Language in the left hemisphere

Here is the posting mentioned in the last post. A recent paper (Harvey M. Sussman; Why the Left Hemisphere Is Dominant for Speech Production: Connecting the Dots; Biolinguistics Vol 9 Dec 2015), deals with the nature of language processing in the left hemisphere and why it is that in right-handed people with split brains only the left cortex can talk although both sides can listen. There is a lot of interesting information in this paper (especially for someone like me who is left-handed and dyslexic). He has a number of ‘dots’ and he connects them.

Dot 1 is infant babbling. The first language-like sounds babies make are coos and these have a very vowel-like quality. Soon they babble consonant-vowel combinations in repetitions. By noting the asymmetry of the mouth it can be shown that babbling comes from the left hemisphere, non-babbling noises from both, and smiles from the right hemisphere. A speech sound map is being created by the baby and it is formed at the dorsal pathway’s projection in the frontal left articulatory network.

Dot 2 is the primacy of the syllable. Syllables are the unit of prosodic events. A person’s native language syllable constraints are the origin of the types of errors that happen in second language pronunciation. Also syllables are the units of transfer in language play. Early speech sound networks are organized in syllable units (vowel and associated consonants) in the left hemisphere of right-handers.

Dot 3 is the inability for the right hemisphere to talk in split brain people. When language tasks are directed at the right hemisphere the stimulus exposure must be longer (greater than 150 msec) than when directed to the left. The right hemisphere can comprehend language but does not evoke a sound image from seen objects and words although the meaning of the objects and words is understood by that hemisphere. The right hemisphere cannot recognize if two words rhyme from seeing illustations of the words. So the left hemisphere (in right-handers) has the only language neural network with sound images. This network serves as the neural source for generating speech, therefore in a split brain only the left side can speak.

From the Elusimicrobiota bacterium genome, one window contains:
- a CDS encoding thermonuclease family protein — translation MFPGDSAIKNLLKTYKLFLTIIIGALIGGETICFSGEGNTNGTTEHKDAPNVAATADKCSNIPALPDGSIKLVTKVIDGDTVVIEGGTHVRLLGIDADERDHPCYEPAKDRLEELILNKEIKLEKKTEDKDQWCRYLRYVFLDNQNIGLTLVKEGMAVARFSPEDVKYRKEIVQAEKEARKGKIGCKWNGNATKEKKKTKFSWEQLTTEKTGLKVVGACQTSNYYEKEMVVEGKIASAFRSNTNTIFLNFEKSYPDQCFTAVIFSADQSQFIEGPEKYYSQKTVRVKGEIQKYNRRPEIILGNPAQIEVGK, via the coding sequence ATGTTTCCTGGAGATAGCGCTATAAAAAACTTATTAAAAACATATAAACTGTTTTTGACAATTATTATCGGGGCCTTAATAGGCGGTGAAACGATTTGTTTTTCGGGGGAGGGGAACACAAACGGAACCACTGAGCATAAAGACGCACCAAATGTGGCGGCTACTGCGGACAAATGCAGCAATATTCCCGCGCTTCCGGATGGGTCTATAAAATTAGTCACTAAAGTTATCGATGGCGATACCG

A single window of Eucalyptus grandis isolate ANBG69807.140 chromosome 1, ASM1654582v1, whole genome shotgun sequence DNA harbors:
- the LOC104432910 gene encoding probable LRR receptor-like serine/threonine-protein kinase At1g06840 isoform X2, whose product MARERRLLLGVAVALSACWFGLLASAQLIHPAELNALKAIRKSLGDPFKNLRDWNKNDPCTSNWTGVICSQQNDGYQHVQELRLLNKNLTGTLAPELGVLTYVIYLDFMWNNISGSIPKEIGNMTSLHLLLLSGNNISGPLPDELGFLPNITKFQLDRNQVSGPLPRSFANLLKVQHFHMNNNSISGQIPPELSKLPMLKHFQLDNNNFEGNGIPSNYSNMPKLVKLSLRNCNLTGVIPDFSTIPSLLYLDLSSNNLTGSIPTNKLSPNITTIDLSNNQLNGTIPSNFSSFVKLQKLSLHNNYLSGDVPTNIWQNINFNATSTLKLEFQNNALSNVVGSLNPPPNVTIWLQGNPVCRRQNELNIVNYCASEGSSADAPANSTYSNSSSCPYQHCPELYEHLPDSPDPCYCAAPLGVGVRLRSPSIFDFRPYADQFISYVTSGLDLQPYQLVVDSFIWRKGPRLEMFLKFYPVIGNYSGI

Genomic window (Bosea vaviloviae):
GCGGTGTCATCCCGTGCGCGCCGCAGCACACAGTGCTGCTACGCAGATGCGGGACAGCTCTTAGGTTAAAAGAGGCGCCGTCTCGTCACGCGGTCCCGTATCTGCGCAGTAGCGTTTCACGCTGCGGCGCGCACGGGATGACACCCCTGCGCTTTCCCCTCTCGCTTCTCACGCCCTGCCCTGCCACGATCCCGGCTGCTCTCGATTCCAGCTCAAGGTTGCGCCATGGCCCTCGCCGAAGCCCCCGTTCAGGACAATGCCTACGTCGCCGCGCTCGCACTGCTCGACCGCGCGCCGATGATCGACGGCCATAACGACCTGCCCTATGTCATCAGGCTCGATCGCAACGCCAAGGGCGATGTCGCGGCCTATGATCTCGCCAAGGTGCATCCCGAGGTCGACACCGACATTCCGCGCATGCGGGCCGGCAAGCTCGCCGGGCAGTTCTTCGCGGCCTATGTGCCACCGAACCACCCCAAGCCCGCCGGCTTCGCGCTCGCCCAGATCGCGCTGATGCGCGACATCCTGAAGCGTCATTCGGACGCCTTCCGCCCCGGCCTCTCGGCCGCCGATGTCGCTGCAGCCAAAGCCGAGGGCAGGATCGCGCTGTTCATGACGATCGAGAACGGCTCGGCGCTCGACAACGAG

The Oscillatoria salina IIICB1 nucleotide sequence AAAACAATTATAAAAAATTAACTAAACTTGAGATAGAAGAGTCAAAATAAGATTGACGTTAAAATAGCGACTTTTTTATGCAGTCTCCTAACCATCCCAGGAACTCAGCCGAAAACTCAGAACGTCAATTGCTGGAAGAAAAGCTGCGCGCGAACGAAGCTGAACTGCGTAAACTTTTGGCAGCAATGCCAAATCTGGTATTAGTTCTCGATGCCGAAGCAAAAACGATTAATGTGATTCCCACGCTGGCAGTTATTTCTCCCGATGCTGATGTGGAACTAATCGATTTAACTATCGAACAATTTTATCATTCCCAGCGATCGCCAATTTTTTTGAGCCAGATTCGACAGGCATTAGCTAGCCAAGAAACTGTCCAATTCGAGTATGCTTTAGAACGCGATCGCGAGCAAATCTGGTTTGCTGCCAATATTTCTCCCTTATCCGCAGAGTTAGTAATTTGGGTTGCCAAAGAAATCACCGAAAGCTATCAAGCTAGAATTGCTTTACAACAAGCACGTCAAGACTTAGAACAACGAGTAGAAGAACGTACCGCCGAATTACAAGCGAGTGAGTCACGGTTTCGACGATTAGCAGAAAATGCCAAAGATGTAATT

Dot 4 deals with the problems of DAS, Development Apraxia of Speech. I am going to skip this.

Dot 5 is the understanding of speech errors. The ‘slot-segment’ hypothesis is based on analysis of speech errors. Two thirds of errors are the type where phonemes are substituted, omitted, transposed or added. The picture is of a two-tiered neural ‘map’ with syllable slots serially ordered as one tier, and an independent network of consonant sounds in the other tier. The tiers are connected together. The vowel is the heart of the syllable in the nucleus slot. Forms are built around it with consonants (CV, CVC, CCV etc.). Spoonerisms are restricted to consonants exchanging with consonants and vowels exchanging with vowels; and, exchanges occurring between the same syllable positions – first with first, last with last etc.

Dot 6 is Hawkin’s model, “the neo-cortex uses stored memories to produce behaviors.” Motor memories are used sequentially and operate in an auto-associative way. Each memory elicits the next in order (think how hard it is to do things backwards). Motor commands would be produced in a serial order, based on syllables – learned articulatory behaviors linked to sound equivalents.

Dot 7 is experiments that showed representations of sounds in human language at the neural level. For example there is a representation of a generic ‘b’ sound, as well as representations of various actual ‘b’s that differ from one another. This is why we can clearly hear a ‘b’ but have difficulty identifying a ‘b’ when the sound pattern is graphed.

Here is the abstract:

Evidence from seemingly disparate areas of speech/language research is reviewed to form a unified theoretical account for why the left hemisphere is specialized for speech production. Research findings from studies investigating hemispheric lateralization of infant babbling, the primacy of the syllable in phonological structure, rhyming performance in split-brain patients, rhyming ability and phonetic categorization in children diagnosed with developmental apraxia of speech, rules governing exchange errors in spoonerisms, organizational principles of neocortical control of learned motor behaviors, and multi-electrode recordings of human neuronal responses to speech sounds are described and common threads highlighted. It is suggested that the emergence, in developmental neurogenesis, of a hard-wired, syllabically-organized, neural substrate representing the phonemic sound elements of one’s language, particularly the vocalic nucleus, is the crucial factor underlying the left hemisphere’s dominance for speech production.

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